Ladies and gentlemen, you were satisfied that first-degree murder was appropriate and you so found. So I'm not saying that he's not guilty of murder. I'm saying that you were somehow able to look at this evidence and find that he was guilty of murder without there being any evidence that he was ever paid anything or promised anything or expected anything. It's just not there.

How much are we going to infer? How much are we going to just take on faith? Because it is impossible for decent people to understand murder. That's always the case.


You will go home and after this day is over with, you'll be released from your duties, and you can talk to your friends and your lovers and spouses and companions, and whoever you want to. The media. Anybody you choose about this case. And for a little while, you'll think it was an extraordinary unique case until you maybe run into somebody else that served as a juror on a murder case. And then you'll see that we can never understand murder. And it is always horrible and it is always inexcusable. Always. And you found it. And the appropriate punishment is inevitable.

But where is this business about pecuniary gain? You don't have to believe pecuniary gain. You've already found that Ronnie is guilty of first-degree murder. Look at the facts. There isn't any money involved in this case. It would be even worse to commit a crime for money than it would be to commit a crime out of some sort of intense passion. Although, how can we make distinctions like that?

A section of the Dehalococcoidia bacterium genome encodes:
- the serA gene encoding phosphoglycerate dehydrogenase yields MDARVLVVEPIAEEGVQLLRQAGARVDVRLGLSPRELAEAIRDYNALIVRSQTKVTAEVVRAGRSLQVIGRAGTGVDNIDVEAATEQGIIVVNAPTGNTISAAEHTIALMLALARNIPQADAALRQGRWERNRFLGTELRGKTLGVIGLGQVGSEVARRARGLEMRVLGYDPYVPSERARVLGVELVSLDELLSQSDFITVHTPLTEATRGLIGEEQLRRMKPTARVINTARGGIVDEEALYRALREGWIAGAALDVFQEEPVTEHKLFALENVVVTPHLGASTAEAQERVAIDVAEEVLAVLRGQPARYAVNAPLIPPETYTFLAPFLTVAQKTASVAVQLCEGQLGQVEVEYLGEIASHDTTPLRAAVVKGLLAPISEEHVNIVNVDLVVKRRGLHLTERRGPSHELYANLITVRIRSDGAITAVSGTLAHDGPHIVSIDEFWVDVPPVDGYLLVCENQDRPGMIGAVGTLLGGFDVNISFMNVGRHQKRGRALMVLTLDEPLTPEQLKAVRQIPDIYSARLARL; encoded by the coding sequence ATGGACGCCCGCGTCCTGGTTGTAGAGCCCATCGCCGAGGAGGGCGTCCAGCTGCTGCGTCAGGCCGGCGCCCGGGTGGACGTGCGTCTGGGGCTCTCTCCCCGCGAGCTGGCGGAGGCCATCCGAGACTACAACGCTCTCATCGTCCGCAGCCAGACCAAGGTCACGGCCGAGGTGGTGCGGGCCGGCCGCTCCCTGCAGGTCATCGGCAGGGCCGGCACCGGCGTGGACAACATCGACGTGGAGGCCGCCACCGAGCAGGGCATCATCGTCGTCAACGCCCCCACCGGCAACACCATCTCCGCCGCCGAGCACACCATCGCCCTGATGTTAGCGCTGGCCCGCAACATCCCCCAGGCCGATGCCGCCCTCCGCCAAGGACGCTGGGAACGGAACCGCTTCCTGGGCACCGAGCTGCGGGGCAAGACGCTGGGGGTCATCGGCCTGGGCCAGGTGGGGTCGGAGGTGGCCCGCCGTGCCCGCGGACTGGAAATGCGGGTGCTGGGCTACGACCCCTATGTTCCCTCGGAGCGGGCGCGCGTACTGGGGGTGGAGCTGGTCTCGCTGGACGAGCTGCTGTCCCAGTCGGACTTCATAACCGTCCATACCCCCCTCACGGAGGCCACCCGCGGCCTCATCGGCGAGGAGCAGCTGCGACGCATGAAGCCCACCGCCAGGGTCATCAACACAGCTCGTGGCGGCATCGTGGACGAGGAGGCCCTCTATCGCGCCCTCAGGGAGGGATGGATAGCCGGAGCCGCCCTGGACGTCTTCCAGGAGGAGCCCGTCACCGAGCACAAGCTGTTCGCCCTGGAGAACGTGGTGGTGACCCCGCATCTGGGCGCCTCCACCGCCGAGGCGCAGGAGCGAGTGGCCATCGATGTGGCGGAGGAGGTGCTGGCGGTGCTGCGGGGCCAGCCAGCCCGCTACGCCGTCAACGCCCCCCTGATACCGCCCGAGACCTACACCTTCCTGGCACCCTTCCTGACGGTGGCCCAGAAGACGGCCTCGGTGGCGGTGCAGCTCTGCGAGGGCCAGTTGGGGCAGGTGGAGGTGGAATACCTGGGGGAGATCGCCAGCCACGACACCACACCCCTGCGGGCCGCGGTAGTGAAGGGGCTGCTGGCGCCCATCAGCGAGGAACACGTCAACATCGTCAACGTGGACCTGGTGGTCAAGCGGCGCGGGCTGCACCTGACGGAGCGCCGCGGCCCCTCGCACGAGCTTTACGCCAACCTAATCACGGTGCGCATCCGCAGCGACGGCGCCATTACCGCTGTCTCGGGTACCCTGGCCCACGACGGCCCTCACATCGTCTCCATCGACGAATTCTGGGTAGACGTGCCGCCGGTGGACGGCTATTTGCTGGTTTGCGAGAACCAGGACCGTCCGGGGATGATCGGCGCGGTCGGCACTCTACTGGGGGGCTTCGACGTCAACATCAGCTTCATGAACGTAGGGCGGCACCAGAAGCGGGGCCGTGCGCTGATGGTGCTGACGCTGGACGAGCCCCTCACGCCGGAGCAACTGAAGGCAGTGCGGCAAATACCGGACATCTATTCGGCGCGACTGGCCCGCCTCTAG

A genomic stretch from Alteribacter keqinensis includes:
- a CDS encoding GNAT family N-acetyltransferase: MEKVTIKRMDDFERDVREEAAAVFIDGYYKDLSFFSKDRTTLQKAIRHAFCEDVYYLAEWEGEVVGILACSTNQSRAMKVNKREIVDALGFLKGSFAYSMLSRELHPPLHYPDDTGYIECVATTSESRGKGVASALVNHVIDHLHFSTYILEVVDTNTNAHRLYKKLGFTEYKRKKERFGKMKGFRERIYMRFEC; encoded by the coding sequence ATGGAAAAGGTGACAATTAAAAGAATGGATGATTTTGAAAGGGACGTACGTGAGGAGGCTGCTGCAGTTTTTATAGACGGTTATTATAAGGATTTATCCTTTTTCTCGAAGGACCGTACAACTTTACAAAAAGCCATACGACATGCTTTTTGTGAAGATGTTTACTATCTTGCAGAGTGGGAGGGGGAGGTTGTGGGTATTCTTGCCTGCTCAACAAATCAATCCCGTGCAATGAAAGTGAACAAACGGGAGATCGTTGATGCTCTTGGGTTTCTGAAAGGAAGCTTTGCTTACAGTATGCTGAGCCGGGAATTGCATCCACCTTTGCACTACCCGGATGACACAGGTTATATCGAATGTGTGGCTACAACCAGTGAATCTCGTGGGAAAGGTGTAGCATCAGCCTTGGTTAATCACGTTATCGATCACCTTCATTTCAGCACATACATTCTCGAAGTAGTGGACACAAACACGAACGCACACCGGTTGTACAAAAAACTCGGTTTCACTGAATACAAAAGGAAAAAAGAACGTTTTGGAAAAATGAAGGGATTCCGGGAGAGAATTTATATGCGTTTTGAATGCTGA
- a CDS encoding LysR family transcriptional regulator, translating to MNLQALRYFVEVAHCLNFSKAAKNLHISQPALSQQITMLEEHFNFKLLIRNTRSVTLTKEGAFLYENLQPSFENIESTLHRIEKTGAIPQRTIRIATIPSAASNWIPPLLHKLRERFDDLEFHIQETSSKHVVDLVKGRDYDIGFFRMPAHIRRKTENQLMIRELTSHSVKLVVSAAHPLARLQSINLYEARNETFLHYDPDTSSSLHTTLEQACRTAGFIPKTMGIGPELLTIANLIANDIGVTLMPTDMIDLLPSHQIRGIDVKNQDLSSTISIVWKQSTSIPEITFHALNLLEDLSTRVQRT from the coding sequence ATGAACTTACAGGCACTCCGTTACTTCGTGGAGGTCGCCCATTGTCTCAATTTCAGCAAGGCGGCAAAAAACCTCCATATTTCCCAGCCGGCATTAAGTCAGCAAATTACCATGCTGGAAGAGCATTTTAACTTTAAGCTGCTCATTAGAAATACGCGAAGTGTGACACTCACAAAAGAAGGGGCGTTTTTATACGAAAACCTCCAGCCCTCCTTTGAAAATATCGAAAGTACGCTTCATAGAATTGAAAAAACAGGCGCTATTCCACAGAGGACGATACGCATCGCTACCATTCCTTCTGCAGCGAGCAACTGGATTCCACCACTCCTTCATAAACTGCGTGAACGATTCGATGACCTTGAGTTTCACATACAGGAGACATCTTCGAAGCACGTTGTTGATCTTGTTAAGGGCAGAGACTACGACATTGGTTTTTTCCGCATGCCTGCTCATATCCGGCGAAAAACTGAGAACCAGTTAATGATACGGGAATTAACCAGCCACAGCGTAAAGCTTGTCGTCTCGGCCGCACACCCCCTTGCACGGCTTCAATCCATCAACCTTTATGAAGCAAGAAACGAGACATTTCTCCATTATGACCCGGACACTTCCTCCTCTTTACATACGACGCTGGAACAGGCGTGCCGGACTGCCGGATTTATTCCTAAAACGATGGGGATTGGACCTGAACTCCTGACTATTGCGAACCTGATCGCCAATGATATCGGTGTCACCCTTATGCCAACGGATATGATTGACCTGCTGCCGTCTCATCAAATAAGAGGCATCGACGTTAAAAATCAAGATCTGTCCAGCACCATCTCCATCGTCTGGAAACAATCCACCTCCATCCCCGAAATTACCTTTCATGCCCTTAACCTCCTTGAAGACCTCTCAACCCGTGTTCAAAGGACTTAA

Does it matter whether someone kills you because they're mad at you or because they're jealous of you or because they want your money? It doesn't make any difference. Your life is over with the same. And you have so found.

I say to you please, ladies and gentlemen, you


have drawn so many inferences from what you've heard during this four weeks, I ask you not to draw another inference when there's no evidence to support it. Don't believe that Ronnie Kimble participated in this thing for pecuniary gain, because it doesn't tell the truth. It's not the answer.

Ladies and gentlemen, when we have a trial like this and you have to make choices, then at some point it looks like you're unable to believe certain witnesses. Or that you placed more value in some testimony than in others. And indeed, that's your job, and you were charged to do that, and you did it. But I ask you when you look back over the evidence in this case to think about what we really know about Ronnie Kimble.

Okay. Number one, we know he committed first-degree murder. And that is totally and completely inexcusable. But why and how?

This kid wasn't a bad kid. He was only 23 years of age when this happened. And at that point in time he was a good marine. You want medals to show he was a good marine, or do you want the people who knew him? He was a good marine. It doesn't help us to understand it at all, but let's face it, he was a good marine.

Those ladies and gentlemen who largely belong to Monnett Road came in here and talked about him. In